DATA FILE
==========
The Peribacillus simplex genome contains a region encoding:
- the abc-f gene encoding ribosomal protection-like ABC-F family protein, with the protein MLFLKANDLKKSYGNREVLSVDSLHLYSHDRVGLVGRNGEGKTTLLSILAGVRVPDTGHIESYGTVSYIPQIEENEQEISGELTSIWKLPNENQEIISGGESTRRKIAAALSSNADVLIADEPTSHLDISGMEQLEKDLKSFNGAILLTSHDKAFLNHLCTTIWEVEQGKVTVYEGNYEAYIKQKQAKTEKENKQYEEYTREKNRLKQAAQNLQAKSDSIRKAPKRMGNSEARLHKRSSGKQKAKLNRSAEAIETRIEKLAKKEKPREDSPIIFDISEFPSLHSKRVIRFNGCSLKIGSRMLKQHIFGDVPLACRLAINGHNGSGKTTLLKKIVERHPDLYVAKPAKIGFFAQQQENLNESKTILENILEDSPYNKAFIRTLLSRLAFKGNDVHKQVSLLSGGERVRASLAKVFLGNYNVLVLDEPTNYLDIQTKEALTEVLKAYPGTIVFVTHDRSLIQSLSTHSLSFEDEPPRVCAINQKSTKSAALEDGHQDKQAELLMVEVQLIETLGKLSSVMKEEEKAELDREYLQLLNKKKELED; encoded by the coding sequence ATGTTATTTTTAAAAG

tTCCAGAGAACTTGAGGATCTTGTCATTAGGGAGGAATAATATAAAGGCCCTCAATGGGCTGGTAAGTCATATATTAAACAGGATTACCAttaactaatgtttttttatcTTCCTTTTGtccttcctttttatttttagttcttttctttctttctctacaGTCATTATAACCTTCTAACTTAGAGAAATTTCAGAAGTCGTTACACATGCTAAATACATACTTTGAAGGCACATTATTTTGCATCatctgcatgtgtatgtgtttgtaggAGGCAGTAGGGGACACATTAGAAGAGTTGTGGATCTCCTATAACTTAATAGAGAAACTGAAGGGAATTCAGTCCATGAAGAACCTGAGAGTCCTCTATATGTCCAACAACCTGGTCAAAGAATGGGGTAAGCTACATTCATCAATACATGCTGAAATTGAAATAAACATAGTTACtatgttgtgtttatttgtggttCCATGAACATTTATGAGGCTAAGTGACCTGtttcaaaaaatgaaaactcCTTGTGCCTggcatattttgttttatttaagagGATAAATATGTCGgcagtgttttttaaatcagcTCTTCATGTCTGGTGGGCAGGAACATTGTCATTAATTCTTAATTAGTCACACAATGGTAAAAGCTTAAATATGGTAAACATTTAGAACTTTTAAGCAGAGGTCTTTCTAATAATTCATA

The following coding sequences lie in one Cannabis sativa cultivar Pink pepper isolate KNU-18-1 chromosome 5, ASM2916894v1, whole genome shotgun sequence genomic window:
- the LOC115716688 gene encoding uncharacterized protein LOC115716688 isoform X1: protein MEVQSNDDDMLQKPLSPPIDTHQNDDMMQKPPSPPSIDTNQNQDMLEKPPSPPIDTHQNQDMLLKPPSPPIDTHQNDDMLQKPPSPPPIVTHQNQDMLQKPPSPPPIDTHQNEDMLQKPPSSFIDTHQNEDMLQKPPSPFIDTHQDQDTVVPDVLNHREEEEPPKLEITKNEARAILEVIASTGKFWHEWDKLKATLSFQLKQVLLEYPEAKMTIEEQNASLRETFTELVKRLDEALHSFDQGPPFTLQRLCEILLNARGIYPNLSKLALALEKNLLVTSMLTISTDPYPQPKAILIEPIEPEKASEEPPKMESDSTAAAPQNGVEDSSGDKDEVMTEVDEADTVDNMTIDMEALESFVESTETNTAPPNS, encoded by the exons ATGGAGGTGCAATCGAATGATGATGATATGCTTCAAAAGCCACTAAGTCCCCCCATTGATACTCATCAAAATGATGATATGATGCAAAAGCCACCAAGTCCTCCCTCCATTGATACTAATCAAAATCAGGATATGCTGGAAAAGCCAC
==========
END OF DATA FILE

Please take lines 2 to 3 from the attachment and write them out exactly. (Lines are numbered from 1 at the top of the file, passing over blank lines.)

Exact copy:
- the abc-f gene encoding ribosomal protection-like ABC-F family protein, with the protein MLFLKANDLKKSYGNREVLSVDSLHLYSHDRVGLVGRNGEGKTTLLSILAGVRVPDTGHIESYGTVSYIPQIEENEQEISGELTSIWKLPNENQEIISGGESTRRKIAAALSSNADVLIADEPTSHLDISGMEQLEKDLKSFNGAILLTSHDKAFLNHLCTTIWEVEQGKVTVYEGNYEAYIKQKQAKTEKENKQYEEYTREKNRLKQAAQNLQAKSDSIRKAPKRMGNSEARLHKRSSGKQKAKLNRSAEAIETRIEKLAKKEKPREDSPIIFDISEFPSLHSKRVIRFNGCSLKIGSRMLKQHIFGDVPLACRLAINGHNGSGKTTLLKKIVERHPDLYVAKPAKIGFFAQQQENLNESKTILENILEDSPYNKAFIRTLLSRLAFKGNDVHKQVSLLSGGERVRASLAKVFLGNYNVLVLDEPTNYLDIQTKEALTEVLKAYPGTIVFVTHDRSLIQSLSTHSLSFEDEPPRVCAINQKSTKSAALEDGHQDKQAELLMVEVQLIETLGKLSSVMKEEEKAELDREYLQLLNKKKELED; encoded by the coding sequence ATGTTATTTTTAAAAG

tTCCAGAGAACTTGAGGATCTTGTCATTAGGGAGGAATAATATAAAGGCCCTCAATGGGCTGGTAAGTCATATATTAAACAGGATTACCAttaactaatgtttttttatcTTCCTTTTGtccttcctttttatttttagttcttttctttctttctctacaGTCATTATAACCTTCTAACTTAGAGAAATTTCAGAAGTCGTTACACATGCTAAATACATACTTTGAAGGCACATTATTTTGCATCatctgcatgtgtatgtgtttgtaggAGGCAGTAGGGGACACATTAGAAGAGTTGTGGATCTCCTATAACTTAATAGAGAAACTGAAGGGAATTCAGTCCATGAAGAACCTGAGAGTCCTCTATATGTCCAACAACCTGGTCAAAGAATGGGGTAAGCTACATTCATCAATACATGCTGAAATTGAAATAAACATAGTTACtatgttgtgtttatttgtggttCCATGAACATTTATGAGGCTAAGTGACCTGtttcaaaaaatgaaaactcCTTGTGCCTggcatattttgttttatttaagagGATAAATATGTCGgcagtgttttttaaatcagcTCTTCATGTCTGGTGGGCAGGAACATTGTCATTAATTCTTAATTAGTCACACAATGGTAAAAGCTTAAATATGGTAAACATTTAGAACTTTTAAGCAGAGGTCTTTCTAATAATTCATA